Love of law keeps Amanda on career path


Special feature: International Women's Day

Council's chief legal officer Amanda Sapolu.

The career path of Bundaberg Regional Council's chief legal officer Amanda Sapolu has been anything but straightforward.

A thirst for knowledge and a love of learning has left Amanda with a bevy of degrees and a wealth of experience in wide-ranging industries.

Unlike most lawyers, Amanda said she didn’t come from an affluent background.

“My father was an immigrant house painter and my mother a stay at home mum,” Amanda said.

“I lived in housing commission houses, attended public schools and, before my first legal job, had never set foot inside a law firm nor met a lawyer.

“In my very extended family, my brother and I were the only ones to go to university.”

The 35-year-old said being surrounded by women that were forced into their circumstance due to a lack of education and financial independence drove her to become the best version of herself she could be.

From humble beginnings, big things grow

A 15-year-old Amanda secured her first job as a checkout chick, a position which supported her through university studies.

“My first professional job was a junior commercial lawyer working in a private firm in Toowoomba.

“I worked in a number of private firms undertaking various roles including wills and estates, matrimonial settlements and personal injuries.”

Unsure if law was indeed the career for her, Amanda went back to school to work as a veterinary nurse – however as it turned out that definitely wasn’t for her.

“That lasted a year after I realised I much preferred patting dogs than inserting cannulas!”

In 2009 she had her first foray in to local government as a parking officer for Toowoomba Regional Council.

By mid-2010 Amanda had moved in to the position of in-house solicitor.

In 2013, Amanda welcomed her second daughter in to the world. While this meant a break from work it was also an opportunity for her to complete a Graduate Diploma in Learning and Teaching in 2014, becoming a qualified secondary school teacher.

She said the decision to teach was totally random.

“I had two kids, I thought how am I going to handle this? I’ll go in to teaching and have a more family friendly career.”

Despite having no prior interaction with teenagers Amanda said it’s a decision she does not regret.

“I just completely fell in love with them. Some of the biggest joys of my life were teaching those kids.”

For two years she taught students at Pittsworth State High School before landing the position of Senior Legal Advisor at Whitsunday Regional Council in 2016.

Amanda Sapolu striking the International Women's Day #balanceforbetter pose.
Amanda Sapolu striking the International Women's Day #balanceforbetter pose.

She said local government law kept drawing her back as a “natural habitat”.

In 2018 Amanda secured her current position with Bundaberg Regional Council.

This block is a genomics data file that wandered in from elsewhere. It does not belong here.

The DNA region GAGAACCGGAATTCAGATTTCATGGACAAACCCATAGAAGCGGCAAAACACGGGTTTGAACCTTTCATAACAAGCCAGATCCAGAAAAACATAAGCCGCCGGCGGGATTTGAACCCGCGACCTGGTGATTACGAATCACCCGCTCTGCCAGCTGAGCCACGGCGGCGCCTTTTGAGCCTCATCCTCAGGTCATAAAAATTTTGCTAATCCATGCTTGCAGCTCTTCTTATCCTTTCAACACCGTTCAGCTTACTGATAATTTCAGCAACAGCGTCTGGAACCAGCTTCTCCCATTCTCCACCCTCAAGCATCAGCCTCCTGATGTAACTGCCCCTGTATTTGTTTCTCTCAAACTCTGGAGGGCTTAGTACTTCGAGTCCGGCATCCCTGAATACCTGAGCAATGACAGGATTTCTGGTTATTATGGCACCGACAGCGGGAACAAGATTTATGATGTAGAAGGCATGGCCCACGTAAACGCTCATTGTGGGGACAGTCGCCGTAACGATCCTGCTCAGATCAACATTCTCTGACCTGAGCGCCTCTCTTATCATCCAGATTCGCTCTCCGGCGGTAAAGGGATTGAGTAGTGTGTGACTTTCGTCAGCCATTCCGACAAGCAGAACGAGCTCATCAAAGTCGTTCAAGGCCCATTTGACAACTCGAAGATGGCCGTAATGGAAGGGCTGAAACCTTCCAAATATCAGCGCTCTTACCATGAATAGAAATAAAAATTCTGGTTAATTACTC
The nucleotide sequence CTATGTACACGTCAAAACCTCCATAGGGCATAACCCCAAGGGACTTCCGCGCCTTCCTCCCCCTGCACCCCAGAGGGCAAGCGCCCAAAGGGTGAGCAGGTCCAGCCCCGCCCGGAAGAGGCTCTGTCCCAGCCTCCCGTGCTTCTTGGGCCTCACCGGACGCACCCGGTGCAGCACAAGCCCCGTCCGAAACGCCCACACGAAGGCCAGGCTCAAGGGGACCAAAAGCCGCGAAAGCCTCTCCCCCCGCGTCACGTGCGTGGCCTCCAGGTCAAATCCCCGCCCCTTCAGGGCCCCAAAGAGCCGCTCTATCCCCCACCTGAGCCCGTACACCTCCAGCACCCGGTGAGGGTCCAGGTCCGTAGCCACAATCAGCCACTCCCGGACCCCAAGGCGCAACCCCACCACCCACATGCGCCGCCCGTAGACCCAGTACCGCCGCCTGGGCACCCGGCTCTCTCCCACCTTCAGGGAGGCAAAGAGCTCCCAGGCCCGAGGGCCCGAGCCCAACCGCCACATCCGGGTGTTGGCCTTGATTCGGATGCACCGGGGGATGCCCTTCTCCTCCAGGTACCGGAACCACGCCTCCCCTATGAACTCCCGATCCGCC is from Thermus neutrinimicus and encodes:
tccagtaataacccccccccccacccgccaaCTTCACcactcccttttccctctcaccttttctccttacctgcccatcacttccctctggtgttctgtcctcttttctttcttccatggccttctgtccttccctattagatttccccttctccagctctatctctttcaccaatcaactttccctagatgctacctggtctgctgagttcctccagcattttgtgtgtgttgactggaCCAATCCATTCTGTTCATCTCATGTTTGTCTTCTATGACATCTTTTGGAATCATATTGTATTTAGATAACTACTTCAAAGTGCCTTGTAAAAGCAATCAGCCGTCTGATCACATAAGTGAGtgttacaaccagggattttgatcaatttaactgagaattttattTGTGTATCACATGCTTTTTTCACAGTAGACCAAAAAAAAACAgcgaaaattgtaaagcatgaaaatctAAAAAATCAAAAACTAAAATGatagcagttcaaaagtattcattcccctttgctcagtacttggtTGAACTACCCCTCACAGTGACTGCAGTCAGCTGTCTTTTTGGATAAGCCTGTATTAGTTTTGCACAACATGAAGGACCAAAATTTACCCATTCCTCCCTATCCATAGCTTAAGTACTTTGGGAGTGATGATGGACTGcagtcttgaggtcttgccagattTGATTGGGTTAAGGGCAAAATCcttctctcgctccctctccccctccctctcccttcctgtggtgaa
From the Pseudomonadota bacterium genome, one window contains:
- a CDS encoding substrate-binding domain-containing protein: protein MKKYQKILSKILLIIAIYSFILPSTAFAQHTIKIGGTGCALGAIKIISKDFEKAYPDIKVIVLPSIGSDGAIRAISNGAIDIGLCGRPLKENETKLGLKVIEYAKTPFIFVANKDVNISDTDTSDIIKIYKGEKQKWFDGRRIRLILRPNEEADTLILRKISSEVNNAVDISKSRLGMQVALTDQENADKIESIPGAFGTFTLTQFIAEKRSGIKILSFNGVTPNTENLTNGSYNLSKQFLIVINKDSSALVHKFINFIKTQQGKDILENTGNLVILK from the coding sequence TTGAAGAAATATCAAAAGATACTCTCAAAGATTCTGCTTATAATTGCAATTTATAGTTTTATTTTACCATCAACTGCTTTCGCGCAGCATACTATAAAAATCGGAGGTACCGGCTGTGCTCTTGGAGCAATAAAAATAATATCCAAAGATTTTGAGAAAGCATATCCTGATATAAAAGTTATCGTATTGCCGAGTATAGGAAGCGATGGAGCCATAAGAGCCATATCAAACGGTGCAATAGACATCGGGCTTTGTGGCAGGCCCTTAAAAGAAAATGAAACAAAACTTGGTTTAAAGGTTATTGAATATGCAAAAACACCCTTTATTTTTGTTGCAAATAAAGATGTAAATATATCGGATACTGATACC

“There’s thousands of lawyers across Australia but when you get the opportunity to work in a Council in-house you can develop relationships.

“You can provide so much more than legal advice. You become the sound board or the governance check or the someone to talk to before a decision is made.”

Sharing knowledge and passion for local government law

It seems Amanda may have finally found her calling in local government law.

She is currently a sessional academic with the University of Southern Queensland teaching a course she wrote in local government law to Bachelor of Law students.

This foray in to academia came about over a simple cup of coffee.

“I applied for a job as a lecturer when I was teaching and it was neck and neck but in the end they chose someone else because I wasn’t in a position to start my PhD immediately.

“The Head of School called me to discuss a path in to academia and I ended up speaking to him about my passion for local government and how it’s not addressed in academia.

“He said he had approval for a course in local government but no one to write it yet and he asked if I’d like to do it.”

Amanda works on PhD

Following the many twists and turns in her career path has left Amanda with a number of educational and academic achievements, including:

  • Bachelor of Laws
  • Graduate Diploma of Legal Practice
  • Graduate Certificate of Business
  • Diploma of Management
  • Graduate Diploma of Learning and Teaching
  • Masters of Learning and Development

But she’s not finished yet! Amanda is currently working on her PhD looking at the role of the authorised person in local government.

Words of advice

For someone with so many achievements we thought it fitting to leave you with Amanda’s best piece of advice:

“You have to do what is right for you at this moment – you can’t impose the magic of a crystal ball or the benefit of hindsight.”